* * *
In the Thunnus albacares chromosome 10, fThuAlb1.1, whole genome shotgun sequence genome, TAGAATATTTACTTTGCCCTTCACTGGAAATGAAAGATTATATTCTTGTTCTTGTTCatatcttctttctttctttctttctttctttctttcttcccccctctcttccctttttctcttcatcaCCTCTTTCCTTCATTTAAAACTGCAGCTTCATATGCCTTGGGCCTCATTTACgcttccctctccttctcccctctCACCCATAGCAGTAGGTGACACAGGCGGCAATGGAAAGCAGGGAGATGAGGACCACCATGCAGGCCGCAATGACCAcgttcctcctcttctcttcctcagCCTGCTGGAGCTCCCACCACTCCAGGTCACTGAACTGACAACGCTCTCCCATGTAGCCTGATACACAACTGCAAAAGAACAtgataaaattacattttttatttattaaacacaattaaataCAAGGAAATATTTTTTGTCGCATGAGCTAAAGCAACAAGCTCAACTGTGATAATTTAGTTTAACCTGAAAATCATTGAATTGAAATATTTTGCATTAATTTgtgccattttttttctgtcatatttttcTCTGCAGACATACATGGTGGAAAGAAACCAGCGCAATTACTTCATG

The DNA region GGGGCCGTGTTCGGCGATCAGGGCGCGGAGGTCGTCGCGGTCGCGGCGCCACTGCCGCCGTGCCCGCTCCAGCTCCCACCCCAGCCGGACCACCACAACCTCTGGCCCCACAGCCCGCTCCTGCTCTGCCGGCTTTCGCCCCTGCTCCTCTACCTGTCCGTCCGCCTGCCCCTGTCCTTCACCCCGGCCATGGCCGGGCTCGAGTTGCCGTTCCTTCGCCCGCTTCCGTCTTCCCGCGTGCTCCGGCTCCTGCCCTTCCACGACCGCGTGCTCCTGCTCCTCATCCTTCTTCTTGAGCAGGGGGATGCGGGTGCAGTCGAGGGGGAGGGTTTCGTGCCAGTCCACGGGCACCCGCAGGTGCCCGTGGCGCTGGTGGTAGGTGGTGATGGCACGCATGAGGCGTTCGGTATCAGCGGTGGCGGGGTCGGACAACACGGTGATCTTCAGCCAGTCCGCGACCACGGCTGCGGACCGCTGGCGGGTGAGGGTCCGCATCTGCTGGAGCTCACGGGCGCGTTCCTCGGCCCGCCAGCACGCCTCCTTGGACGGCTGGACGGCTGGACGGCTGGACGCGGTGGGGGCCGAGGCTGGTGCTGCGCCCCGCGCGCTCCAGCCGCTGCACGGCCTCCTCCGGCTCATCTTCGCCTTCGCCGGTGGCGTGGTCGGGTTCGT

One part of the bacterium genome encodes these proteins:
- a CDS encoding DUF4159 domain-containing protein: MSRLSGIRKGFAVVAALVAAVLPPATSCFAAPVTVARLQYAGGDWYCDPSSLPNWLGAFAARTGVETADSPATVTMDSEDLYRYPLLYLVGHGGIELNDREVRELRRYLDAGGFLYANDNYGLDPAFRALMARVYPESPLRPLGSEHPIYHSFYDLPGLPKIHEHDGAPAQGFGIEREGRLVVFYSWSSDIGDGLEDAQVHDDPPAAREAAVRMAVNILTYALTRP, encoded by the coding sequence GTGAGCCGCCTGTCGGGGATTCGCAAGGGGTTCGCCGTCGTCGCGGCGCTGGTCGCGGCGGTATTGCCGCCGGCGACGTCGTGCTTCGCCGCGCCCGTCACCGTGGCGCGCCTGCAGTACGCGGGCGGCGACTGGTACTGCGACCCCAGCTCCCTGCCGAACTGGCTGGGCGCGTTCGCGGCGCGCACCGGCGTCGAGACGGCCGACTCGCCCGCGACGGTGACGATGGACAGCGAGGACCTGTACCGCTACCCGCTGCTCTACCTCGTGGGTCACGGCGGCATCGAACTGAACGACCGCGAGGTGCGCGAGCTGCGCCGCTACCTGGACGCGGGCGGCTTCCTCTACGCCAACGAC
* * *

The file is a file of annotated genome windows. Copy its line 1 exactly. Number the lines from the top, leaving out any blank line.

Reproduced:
In the Thunnus albacares chromosome 10, fThuAlb1.1, whole genome shotgun sequence genome, TAGAATATTTACTTTGCCCTTCACTGGAAATGAAAGATTATATTCTTGTTCTTGTTCatatcttctttctttctttctttctttctttctttcttcccccctctcttccctttttctcttcatcaCCTCTTTCCTTCATTTAAAACTGCAGCTTCATATGCCTTGGGCCTCATTTACgcttccctctccttctcccctctCACCCATAGCAGTAGGTGACACAGGCGGCAATGGAAAGCAGGGAGATGAGGACCACCATGCAGGCCGCAATGACCAcgttcctcctcttctcttcctcagCCTGCTGGAGCTCCCACCACTCCAGGTCACTGAACTGACAACGCTCTCCCATGTAGCCTGATACACAACTGCAAAAGAACAtgataaaattacattttttatttattaaacacaattaaataCAAGGAAATATTTTTTGTCGCATGAGCTAAAGCAACAAGCTCAACTGTGATAATTTAGTTTAACCTGAAAATCATTGAATTGAAATATTTTGCATTAATTTgtgccattttttttctgtcatatttttcTCTGCAGACATACATGGTGGAAAGAAACCAGCGCAATTACTTCATG